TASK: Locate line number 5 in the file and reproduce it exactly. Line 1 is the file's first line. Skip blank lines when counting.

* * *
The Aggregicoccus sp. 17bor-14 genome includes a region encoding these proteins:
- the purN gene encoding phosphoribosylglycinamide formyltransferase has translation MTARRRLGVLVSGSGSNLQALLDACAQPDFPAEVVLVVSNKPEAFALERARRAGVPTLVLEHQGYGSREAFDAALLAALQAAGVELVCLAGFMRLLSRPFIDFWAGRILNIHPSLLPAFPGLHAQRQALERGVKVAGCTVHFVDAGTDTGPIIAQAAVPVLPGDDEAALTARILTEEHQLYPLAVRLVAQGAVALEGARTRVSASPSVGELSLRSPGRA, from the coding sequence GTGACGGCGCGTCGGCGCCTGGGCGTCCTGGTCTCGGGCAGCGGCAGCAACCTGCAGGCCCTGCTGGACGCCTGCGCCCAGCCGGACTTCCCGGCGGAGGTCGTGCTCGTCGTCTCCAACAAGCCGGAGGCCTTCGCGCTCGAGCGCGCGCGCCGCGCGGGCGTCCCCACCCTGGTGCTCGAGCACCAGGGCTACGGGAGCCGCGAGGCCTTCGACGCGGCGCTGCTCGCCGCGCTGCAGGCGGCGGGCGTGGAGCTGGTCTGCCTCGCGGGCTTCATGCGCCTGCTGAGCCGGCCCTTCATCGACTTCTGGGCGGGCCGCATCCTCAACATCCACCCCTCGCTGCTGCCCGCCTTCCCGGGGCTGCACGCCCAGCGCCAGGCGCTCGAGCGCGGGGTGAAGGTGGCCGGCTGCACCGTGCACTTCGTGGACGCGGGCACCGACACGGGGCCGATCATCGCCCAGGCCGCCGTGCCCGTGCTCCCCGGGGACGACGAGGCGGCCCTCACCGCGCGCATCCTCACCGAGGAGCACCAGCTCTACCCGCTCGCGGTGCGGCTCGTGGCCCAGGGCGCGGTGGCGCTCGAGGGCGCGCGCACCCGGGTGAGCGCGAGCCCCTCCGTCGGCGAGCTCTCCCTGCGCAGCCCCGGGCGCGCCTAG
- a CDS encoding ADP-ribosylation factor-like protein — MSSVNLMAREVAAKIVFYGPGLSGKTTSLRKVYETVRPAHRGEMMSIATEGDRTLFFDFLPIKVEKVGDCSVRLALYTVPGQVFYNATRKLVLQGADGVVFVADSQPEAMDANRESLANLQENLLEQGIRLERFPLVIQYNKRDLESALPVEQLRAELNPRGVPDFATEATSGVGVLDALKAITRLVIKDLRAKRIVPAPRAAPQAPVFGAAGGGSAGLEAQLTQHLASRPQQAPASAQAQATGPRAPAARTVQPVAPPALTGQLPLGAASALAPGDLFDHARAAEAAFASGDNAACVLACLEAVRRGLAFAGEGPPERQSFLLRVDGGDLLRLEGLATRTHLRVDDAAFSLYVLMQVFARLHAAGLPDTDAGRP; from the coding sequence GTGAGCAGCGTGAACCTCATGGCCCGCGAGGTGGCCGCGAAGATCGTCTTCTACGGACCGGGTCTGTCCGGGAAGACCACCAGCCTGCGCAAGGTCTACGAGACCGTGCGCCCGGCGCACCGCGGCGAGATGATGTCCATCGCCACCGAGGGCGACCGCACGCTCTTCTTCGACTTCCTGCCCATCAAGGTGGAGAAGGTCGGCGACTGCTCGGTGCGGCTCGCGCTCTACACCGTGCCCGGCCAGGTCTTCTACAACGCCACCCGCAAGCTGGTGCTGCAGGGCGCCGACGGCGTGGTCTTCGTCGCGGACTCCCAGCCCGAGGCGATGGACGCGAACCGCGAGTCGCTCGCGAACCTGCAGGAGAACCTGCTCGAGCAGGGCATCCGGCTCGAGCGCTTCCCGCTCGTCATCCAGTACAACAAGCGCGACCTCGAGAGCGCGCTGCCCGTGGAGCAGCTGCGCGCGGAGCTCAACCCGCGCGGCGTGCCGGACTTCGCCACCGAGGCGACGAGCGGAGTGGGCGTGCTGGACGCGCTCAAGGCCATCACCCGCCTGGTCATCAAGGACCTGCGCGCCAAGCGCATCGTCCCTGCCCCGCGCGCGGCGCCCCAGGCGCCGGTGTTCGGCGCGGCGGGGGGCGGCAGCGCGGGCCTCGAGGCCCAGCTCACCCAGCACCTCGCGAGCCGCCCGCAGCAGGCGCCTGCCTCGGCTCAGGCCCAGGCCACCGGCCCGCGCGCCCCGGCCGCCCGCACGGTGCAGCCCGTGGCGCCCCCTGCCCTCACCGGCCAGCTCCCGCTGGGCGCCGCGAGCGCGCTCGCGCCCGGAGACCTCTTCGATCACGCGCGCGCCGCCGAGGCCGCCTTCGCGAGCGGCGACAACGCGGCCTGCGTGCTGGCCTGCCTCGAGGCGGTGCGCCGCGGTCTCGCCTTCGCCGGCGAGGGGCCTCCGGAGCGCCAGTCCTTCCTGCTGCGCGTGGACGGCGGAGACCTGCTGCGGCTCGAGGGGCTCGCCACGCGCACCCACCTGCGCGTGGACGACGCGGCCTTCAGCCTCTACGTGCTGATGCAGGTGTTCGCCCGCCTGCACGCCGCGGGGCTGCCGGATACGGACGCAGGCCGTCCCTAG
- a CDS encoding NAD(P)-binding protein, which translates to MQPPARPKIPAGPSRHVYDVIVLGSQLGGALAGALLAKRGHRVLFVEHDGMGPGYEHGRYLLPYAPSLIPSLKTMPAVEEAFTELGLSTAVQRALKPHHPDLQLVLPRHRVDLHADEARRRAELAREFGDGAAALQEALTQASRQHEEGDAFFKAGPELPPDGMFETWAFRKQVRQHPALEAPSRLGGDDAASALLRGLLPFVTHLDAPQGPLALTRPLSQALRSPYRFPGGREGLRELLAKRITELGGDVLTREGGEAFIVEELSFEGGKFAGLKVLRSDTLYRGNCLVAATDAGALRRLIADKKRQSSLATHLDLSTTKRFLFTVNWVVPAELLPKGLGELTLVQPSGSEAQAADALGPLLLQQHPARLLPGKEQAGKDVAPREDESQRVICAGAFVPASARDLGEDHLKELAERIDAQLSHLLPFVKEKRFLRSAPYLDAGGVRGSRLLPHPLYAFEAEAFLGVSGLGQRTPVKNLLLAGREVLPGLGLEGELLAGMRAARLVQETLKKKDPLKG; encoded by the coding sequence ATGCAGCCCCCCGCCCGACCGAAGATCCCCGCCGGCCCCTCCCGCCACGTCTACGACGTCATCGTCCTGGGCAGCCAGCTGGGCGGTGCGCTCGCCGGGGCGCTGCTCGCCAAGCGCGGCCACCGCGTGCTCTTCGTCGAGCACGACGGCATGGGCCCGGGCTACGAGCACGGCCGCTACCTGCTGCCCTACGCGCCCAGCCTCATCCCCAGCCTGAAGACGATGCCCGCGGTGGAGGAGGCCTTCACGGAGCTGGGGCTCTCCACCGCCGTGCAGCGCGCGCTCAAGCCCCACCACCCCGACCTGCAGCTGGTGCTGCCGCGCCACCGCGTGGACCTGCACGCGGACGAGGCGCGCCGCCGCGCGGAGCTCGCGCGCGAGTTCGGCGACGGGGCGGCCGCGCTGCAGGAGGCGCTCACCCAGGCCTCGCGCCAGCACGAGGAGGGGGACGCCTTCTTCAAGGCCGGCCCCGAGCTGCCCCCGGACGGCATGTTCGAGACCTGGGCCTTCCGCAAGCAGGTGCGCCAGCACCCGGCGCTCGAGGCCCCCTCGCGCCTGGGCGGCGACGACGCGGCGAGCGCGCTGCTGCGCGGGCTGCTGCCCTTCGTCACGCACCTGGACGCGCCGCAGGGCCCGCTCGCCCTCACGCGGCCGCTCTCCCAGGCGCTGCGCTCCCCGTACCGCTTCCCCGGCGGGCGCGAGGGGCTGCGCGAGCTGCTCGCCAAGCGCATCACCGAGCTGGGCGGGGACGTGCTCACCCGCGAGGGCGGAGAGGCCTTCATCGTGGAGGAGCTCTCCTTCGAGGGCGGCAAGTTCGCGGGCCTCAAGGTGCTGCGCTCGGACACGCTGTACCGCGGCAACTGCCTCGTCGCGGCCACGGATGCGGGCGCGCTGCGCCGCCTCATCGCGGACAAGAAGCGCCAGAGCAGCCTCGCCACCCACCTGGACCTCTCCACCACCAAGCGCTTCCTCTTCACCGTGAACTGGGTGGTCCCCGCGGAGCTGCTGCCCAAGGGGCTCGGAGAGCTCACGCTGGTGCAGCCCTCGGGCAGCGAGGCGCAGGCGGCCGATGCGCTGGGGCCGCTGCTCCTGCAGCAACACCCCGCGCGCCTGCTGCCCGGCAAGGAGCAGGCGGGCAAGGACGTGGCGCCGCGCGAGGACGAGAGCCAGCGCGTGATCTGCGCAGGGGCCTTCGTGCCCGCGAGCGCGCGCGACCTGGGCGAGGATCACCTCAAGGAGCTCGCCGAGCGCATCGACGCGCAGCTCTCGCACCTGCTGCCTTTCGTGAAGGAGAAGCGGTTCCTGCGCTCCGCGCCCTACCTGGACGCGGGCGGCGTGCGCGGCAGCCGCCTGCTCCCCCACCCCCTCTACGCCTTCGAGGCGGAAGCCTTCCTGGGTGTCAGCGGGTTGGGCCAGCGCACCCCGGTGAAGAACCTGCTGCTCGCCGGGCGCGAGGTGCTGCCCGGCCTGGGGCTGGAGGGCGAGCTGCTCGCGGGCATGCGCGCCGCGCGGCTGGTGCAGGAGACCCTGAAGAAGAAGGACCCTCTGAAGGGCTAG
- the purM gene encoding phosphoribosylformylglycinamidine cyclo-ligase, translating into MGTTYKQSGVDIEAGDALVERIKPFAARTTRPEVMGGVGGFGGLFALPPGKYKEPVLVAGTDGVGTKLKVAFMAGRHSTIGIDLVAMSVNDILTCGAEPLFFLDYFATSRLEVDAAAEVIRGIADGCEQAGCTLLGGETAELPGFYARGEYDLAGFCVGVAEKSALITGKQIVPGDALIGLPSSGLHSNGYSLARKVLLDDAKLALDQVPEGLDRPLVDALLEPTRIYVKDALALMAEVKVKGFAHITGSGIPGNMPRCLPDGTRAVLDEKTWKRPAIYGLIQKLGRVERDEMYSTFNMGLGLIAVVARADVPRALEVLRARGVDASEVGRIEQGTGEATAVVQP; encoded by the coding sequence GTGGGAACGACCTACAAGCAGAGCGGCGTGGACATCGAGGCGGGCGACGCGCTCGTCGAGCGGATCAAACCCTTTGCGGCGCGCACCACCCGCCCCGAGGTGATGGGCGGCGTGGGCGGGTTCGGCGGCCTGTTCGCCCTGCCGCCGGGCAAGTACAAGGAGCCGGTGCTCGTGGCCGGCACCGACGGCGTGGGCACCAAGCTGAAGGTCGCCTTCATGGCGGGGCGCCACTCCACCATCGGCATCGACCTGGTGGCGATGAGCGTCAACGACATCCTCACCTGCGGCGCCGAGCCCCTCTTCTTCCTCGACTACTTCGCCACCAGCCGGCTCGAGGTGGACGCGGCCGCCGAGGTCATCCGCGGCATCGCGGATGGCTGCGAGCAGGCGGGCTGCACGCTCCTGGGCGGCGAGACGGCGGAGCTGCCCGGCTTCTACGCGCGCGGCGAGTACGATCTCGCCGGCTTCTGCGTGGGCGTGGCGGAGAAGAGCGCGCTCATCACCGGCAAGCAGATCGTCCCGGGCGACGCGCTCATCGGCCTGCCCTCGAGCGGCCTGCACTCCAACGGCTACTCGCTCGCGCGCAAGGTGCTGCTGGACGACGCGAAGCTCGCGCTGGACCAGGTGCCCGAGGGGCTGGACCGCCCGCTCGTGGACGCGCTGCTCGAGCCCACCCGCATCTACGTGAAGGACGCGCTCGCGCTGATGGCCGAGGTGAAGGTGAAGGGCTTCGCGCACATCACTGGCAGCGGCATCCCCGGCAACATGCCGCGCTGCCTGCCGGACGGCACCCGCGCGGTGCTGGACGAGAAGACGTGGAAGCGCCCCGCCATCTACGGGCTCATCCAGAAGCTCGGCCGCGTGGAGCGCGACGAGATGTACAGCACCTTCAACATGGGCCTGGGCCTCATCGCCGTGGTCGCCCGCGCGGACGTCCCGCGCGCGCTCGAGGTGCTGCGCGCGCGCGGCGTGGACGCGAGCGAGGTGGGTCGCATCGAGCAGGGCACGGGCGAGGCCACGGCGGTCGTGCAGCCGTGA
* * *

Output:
- the purM gene encoding phosphoribosylformylglycinamidine cyclo-ligase, translating into MGTTYKQSGVDIEAGDALVERIKPFAARTTRPEVMGGVGGFGGLFALPPGKYKEPVLVAGTDGVGTKLKVAFMAGRHSTIGIDLVAMSVNDILTCGAEPLFFLDYFATSRLEVDAAAEVIRGIADGCEQAGCTLLGGETAELPGFYARGEYDLAGFCVGVAEKSALITGKQIVPGDALIGLPSSGLHSNGYSLARKVLLDDAKLALDQVPEGLDRPLVDALLEPTRIYVKDALALMAEVKVKGFAHITGSGIPGNMPRCLPDGTRAVLDEKTWKRPAIYGLIQKLGRVERDEMYSTFNMGLGLIAVVARADVPRALEVLRARGVDASEVGRIEQGTGEATAVVQP; encoded by the coding sequence GTGGGAACGACCTACAAGCAGAGCGGCGTGGACATCGAGGCGGGCGACGCGCTCGTCGAGCGGATCAAACCCTTTGCGGCGCGCACCACCCGCCCCGAGGTGATGGGCGGCGTGGGCGGGTTCGGCGGCCTGTTCGCCCTGCCGCCGGGCAAGTACAAGGAGCCGGTGCTCGTGGCCGGCACCGACGGCGTGGGCACCAAGCTGAAGGTCGCCTTCATGGCGGGGCGCCACTCCACCATCGGCATCGACCTGGTGGCGATGAGCGTCAACGACATCCTCACCTGCGGCGCCGAGCCCCTCTTCTTCCTCGACTACTTCGCCACCAGCCGGCTCGAGGTGGACGCGGCCGCCGAGGTCATCCGCGGCATCGCGGATGGCTGCGAGCAGGCGGGCTGCACGCTCCTGGGCGGCGAGACGGCGGAGCTGCCCGGCTTCTACGCGCGCGGCGAGTACGATCTCGCCGGCTTCTGCGTGGGCGTGGCGGAGAAGAGCGCGCTCATCACCGGCAAGCAGATCGTCCCGGGCGACGCGCTCATCGGCCTGCCCTCGAGCGGCCTGCACTCCAACGGCTACTCGCTCGCGCGCAAGGTGCTGCTGGACGACGCGAAGCTCGCGCTGGACCAGGTGCCCGAGGGGCTGGACCGCCCGCTCGTGGACGCGCTGCTCGAGCCCACCCGCATCTACGTGAAGGACGCGCTCGCGCTGATGGCCGAGGTGAAGGTGAAGGGCTTCGCGCACATCACTGGCAGCGGCATCCCCGGCAACATGCCGCGCTGCCTGCCGGACGGCACCCGCGCGGTGCTGGACGAGAAGACGTGGAAGCGCCCCGCCATCTACGGGCTCATCCAGAAGCTCGGCCGCGTGGAGCGCGACGAGATGTACAGCACCTTCAACATGGGCCTGGGCCTCATCGCCGTGGTCGCCCGCGCGGACGTCCCGCGCGCGCTCGAGGTGCTGCGCGCGCGCGGCGTGGACGCGAGCGAGGTGGGTCGCATCGAGCAGGGCACGGGCGAGGCCACGGCGGTCGTGCAGCCGTGA